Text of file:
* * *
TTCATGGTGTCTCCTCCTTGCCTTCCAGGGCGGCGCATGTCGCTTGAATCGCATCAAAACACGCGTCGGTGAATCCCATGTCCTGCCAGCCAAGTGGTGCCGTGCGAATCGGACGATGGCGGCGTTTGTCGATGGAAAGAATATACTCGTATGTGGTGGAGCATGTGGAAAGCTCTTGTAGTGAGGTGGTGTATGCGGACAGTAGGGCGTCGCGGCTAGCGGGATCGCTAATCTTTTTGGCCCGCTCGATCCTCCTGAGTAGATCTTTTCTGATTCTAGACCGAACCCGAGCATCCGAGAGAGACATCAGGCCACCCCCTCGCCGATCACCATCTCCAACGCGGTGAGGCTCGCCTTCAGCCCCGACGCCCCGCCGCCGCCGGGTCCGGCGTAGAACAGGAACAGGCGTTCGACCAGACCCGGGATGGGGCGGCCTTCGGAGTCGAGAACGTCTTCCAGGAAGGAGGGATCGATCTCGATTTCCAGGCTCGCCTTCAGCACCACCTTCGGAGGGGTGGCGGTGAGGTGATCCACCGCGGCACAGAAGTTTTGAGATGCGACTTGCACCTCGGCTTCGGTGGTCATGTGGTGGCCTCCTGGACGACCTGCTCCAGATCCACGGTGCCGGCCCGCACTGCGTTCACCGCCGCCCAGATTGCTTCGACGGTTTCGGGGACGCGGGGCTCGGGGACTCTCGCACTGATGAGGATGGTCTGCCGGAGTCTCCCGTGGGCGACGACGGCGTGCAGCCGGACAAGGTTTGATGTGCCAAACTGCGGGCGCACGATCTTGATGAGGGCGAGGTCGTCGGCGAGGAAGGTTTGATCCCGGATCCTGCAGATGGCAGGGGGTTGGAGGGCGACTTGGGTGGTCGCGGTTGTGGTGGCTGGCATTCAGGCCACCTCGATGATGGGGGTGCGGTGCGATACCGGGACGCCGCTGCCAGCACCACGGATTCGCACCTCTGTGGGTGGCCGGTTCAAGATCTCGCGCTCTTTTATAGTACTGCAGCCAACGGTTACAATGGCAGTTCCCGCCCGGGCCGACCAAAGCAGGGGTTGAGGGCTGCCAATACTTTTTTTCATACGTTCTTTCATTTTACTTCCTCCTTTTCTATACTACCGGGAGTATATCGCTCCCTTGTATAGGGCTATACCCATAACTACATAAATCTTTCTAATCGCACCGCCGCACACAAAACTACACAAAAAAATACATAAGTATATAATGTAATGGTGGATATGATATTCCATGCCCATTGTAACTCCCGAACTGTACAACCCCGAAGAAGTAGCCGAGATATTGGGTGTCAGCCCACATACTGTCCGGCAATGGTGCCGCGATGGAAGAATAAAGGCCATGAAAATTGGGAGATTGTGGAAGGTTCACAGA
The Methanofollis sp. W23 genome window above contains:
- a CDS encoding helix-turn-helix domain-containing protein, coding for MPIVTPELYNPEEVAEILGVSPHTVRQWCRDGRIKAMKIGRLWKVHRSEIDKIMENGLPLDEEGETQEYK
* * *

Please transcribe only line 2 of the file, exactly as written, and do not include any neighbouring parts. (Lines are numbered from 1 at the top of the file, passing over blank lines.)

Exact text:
The Methanofollis sp. W23 genome window above contains: